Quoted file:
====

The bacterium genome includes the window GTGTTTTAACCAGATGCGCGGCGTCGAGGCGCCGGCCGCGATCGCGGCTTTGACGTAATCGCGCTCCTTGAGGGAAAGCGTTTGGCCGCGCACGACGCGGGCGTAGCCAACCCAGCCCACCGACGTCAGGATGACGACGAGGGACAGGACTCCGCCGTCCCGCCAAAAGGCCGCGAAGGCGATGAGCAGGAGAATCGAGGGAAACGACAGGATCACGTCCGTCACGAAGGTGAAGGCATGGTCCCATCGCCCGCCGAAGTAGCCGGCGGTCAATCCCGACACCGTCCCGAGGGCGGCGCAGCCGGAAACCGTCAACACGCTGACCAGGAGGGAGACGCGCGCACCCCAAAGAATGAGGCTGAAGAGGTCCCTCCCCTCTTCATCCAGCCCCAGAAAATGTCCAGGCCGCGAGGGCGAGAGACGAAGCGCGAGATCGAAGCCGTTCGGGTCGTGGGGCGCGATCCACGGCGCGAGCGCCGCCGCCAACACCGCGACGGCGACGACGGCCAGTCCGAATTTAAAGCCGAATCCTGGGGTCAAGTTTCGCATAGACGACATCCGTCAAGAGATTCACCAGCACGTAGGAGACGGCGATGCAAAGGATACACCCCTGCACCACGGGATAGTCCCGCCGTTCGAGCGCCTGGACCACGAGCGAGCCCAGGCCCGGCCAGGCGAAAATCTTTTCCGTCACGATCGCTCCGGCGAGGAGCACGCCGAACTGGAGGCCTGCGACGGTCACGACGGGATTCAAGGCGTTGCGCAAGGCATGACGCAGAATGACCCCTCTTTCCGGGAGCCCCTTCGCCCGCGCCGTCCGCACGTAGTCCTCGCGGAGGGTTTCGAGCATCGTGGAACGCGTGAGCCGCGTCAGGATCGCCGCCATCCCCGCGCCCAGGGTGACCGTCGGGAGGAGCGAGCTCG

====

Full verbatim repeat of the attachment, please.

The bacterium genome includes the window GTGTTTTAACCAGATGCGCGGCGTCGAGGCGCCGGCCGCGATCGCGGCTTTGACGTAATCGCGCTCCTTGAGGGAAAGCGTTTGGCCGCGCACGACGCGGGCGTAGCCAACCCAGCCCACCGACGTCAGGATGACGACGAGGGACAGGACTCCGCCGTCCCGCCAAAAGGCCGCGAAGGCGATGAGCAGGAGAATCGAGGGAAACGACAGGATCACGTCCGTCACGAAGGTGAAGGCATGGTCCCATCGCCCGCCGAAGTAGCCGGCGGTCAATCCCGACACCGTCCCGAGGGCGGCGCAGCCGGAAACCGTCAACACGCTGACCAGGAGGGAGACGCGCGCACCCCAAAGAATGAGGCTGAAGAGGTCCCTCCCCTCTTCATCCAGCCCCAGAAAATGTCCAGGCCGCGAGGGCGAGAGACGAAGCGCGAGATCGAAGCCGTTCGGGTCGTGGGGCGCGATCCACGGCGCGAGCGCCGCCGCCAACACCGCGACGGCGACGACGGCCAGTCCGAATTTAAAGCCGAATCCTGGGGTCAAGTTTCGCATAGACGACATCCGTCAAGAGATTCACCAGCACGTAGGAGACGGCGATGCAAAGGATACACCCCTGCACCACGGGATAGTCCCGCCGTTCGAGCGCCTGGACCACGAGCGAGCCCAGGCCCGGCCAGGCGAAAATCTTTTCCGTCACGATCGCTCCGGCGAGGAGCACGCCGAACTGGAGGCCTGCGACGGTCACGACGGGATTCAAGGCGTTGCGCAAGGCATGACGCAGAATGACCCCTCTTTCCGGGAGCCCCTTCGCCCGCGCCGTCCGCACGTAGTCCTCGCGGAGGGTTTCGAGCATCGTGGAACGCGTGAGCCGCGTCAGGATCGCCGCCATCCCCGCGCCCAGGGTGACCGTCGGGAGGAGCGAGCTCG